Democrats and Republicans are turning up the pressure on the Internal Revenue Service to address privacy and security concerns with its plan to use facial recognition on millions of Americans who access the agency’s website for tax documents and payments.
Sen. Ron Wyden, D-Ore., asked the agency Monday to reverse its decision and halt its work with facial-recognition-based identity verification provider, ID.me.
“While the IRS had the best of intentions — to prevent criminals from accessing Americans’ tax records, using them to commit identity theft, and make off with other people’s tax refunds — it is simply unacceptable to force Americans to submit to scans using facial recognition technology as a condition of interacting with the government online, including to access essential government programs,” Wyden wrote in a letter to IRS Commissioner Charles Rettig, shared with CyberScoop.
The letter adds to a growing charge by both Democrats and Republicans demanding that the IRS pause or reverse the new identification requirement rollout until it addresses serious privacy and cybersecurity concerns with the plan.
Thursday Sens. Roy Blunt, R-Mo., and Jeff Merkley, D-Ore., Senate Commerce Ranking Member Roger Wicker, R-Miss., and Republicans on the Senate Finance Committee wrote three separate letters to the IRS demanding answers about its plans to require all IRS.gov accounts to register with ID.me by summer 2022. Rep. Bill Huizenga, R-Mich., introduced legislation Friday that would ban the IRS from using facial recognition on taxpayers, Fox Business first reported.
“The use of facial recognition on millions and millions of Americans is a huge privacy intrusion,” Rep. Ted Lieu, D-Calif. told CyberScoop. Lieu alongside three other House Democrats wrote a letter to the IRS Monday demanding that the agency pause its plans until it addresses concerns raised by Congress and consults with stakeholders in the civil rights and civil liberties communities. Lieu said that the IRS has failed to justify why it needs to give a third-party contractor access to the biometric data of millions of Americans. “I could do banking transactions right now, without having to have facial recognition. Why does the IRS need to have facial recognition to allow Americans to simply use their portal?”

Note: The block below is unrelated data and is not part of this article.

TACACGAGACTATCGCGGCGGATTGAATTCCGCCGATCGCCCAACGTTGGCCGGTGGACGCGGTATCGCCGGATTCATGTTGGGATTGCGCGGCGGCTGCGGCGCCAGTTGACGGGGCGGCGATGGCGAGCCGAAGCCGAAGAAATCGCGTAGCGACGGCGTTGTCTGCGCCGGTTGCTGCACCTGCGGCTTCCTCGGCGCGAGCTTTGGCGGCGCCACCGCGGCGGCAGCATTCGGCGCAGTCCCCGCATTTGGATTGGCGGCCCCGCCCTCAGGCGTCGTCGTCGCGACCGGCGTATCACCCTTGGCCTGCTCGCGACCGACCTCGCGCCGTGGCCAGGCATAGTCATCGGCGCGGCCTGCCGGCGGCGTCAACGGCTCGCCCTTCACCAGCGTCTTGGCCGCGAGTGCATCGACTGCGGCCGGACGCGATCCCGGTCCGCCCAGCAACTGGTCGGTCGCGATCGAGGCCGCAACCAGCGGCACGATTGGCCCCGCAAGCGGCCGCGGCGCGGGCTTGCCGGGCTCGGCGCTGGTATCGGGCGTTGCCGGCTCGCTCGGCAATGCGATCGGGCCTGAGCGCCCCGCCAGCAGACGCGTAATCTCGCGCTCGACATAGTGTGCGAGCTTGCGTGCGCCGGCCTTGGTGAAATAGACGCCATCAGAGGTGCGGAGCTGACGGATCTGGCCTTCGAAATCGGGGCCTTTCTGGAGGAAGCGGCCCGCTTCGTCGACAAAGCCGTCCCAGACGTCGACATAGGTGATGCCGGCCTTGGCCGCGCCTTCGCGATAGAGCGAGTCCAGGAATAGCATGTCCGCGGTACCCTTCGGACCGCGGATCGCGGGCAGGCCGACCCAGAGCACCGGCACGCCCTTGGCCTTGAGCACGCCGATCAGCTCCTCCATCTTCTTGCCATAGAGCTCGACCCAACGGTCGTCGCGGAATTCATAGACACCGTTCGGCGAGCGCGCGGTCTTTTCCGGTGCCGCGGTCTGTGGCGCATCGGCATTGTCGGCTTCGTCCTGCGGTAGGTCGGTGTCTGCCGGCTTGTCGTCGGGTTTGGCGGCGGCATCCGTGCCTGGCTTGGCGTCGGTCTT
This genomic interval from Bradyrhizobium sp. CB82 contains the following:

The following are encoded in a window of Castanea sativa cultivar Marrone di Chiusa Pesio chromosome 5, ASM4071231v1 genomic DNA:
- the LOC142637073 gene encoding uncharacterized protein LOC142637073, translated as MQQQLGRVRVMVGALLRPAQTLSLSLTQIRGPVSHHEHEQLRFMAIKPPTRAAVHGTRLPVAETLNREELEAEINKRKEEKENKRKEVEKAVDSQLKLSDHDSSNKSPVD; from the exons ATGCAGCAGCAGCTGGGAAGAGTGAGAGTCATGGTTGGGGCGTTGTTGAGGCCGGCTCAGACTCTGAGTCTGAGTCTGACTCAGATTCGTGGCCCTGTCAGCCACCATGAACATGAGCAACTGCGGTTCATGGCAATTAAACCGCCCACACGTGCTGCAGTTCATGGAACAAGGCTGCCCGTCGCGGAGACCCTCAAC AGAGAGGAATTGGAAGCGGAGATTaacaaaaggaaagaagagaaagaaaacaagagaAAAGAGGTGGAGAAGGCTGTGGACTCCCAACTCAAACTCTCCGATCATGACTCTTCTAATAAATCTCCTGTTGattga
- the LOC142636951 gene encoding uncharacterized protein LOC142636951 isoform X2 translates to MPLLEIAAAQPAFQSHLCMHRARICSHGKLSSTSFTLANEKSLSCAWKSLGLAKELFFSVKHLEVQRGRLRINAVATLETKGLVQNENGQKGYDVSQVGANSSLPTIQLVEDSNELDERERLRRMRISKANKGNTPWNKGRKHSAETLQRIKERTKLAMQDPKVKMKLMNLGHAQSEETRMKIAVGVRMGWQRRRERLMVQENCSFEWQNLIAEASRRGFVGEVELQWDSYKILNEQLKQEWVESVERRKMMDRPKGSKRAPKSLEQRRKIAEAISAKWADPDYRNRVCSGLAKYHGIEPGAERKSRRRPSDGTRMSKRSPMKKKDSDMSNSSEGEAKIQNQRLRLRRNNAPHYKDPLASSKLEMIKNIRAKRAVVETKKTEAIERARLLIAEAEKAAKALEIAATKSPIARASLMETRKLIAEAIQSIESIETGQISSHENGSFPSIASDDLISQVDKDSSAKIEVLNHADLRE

The letters request information on what steps the agency took to vet the accuracy and security of ID.me’s technology before awarding it an $86 million contract, what security measures the private company has in place to protect Americans’ data, and how the IRS reached the decision to use facial recognition technology.
Lawmakers also expressed concerns about the lack of transparency around the contract, both from the IRS and ID.me. ID.me originally said that it did not compare photos submitted by users to a larger database. As CyberScoop first reported, the company backtracked on its claims, stating in a LinkedIn post that same week that it did use the more advanced facial recognition software, known as one-to-many, for its fraud prevention services. The IRS did not disclose the use of one-to-many facial recognition in its federally-mandated Privacy Impact Assessment of ID.me’s services. ID.me previously told CyberScoop that it discloses to government partners when one-to-many is used.
One-to-many facial recognition has been shown by government studies to demonstrate significant racial bias, prompting a growing list of cities to ban law enforcement use of the technology. Amazon Rekognition, one of ID.me’s providers, has also placed a moratorium on sales to law enforcement in light of civil rights concerns.
“There’s a difference between, for example, your Apple iPhone asking you if you want to use facial recognition technology for purposes of unlocking your Apple iPhone versus the IRS, because this is a mandate and you’re forcing people to use this discriminatory and potentially inaccurate facial recognition technology,” Lieu said.